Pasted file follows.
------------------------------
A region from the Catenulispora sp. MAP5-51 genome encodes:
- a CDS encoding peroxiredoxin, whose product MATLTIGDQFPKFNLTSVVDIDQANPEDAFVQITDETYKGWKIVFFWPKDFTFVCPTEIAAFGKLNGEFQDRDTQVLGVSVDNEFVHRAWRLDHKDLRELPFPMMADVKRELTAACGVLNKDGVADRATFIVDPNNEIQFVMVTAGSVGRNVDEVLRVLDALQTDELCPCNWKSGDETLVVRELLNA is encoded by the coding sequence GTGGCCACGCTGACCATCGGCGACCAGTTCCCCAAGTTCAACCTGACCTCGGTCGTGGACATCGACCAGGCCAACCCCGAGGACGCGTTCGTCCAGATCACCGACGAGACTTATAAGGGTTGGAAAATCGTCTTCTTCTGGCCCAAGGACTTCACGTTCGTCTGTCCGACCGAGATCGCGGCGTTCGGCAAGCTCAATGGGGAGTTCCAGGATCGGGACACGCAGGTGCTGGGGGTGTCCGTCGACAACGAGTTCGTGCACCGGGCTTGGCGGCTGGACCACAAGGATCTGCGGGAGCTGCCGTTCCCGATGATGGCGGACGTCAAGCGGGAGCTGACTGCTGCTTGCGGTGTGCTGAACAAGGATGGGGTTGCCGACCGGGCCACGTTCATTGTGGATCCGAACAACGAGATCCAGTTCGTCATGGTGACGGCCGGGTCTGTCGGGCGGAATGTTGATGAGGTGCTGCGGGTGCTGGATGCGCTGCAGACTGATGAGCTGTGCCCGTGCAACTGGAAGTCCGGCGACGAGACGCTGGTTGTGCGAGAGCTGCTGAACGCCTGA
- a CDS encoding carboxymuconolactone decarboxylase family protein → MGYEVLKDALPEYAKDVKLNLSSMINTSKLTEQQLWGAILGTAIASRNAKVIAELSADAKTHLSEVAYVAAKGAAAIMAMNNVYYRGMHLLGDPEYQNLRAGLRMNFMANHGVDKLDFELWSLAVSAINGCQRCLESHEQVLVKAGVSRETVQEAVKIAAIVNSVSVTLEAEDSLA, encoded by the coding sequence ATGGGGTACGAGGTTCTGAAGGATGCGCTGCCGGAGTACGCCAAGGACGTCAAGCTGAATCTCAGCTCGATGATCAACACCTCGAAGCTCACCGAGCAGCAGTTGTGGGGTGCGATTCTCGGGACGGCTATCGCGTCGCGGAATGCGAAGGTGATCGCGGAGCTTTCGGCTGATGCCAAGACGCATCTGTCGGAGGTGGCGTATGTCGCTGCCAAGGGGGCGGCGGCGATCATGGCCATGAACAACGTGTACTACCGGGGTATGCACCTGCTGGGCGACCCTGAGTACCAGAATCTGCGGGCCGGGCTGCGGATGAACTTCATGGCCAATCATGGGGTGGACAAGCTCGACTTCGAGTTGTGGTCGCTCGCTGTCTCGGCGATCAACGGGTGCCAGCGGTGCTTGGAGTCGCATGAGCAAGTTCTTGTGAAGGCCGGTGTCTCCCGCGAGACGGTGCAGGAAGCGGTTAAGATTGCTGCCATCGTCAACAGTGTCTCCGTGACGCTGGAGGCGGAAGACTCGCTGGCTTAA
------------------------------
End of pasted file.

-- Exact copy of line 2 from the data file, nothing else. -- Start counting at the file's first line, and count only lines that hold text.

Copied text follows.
- a CDS encoding peroxiredoxin, whose product MATLTIGDQFPKFNLTSVVDIDQANPEDAFVQITDETYKGWKIVFFWPKDFTFVCPTEIAAFGKLNGEFQDRDTQVLGVSVDNEFVHRAWRLDHKDLRELPFPMMADVKRELTAACGVLNKDGVADRATFIVDPNNEIQFVMVTAGSVGRNVDEVLRVLDALQTDELCPCNWKSGDETLVVRELLNA is encoded by the coding sequence GTGGCCACGCTGACCATCGGCGACCAGTTCCCCAAGTTCAACCTGACCTCGGTCGTGGACATCGACCAGGCCAACCCCGAGGACGCGTTCGTCCAGATCACCGACGAGACTTATAAGGGTTGGAAAATCGTCTTCTTCTGGCCCAAGGACTTCACGTTCGTCTGTCCGACCGAGATCGCGGCGTTCGGCAAGCTCAATGGGGAGTTCCAGGATCGGGACACGCAGGTGCTGGGGGTGTCCGTCGACAACGAGTTCGTGCACCGGGCTTGGCGGCTGGACCACAAGGATCTGCGGGAGCTGCCGTTCCCGATGATGGCGGACGTCAAGCGGGAGCTGACTGCTGCTTGCGGTGTGCTGAACAAGGATGGGGTTGCCGACCGGGCCACGTTCATTGTGGATCCGAACAACGAGATCCAGTTCGTCATGGTGACGGCCGGGTCTGTCGGGCGGAATGTTGATGAGGTGCTGCGGGTGCTGGATGCGCTGCAGACTGATGAGCTGTGCCCGTGCAACTGGAAGTCCGGCGACGAGACGCTGGTTGTGCGAGAGCTGCTGAACGCCTGA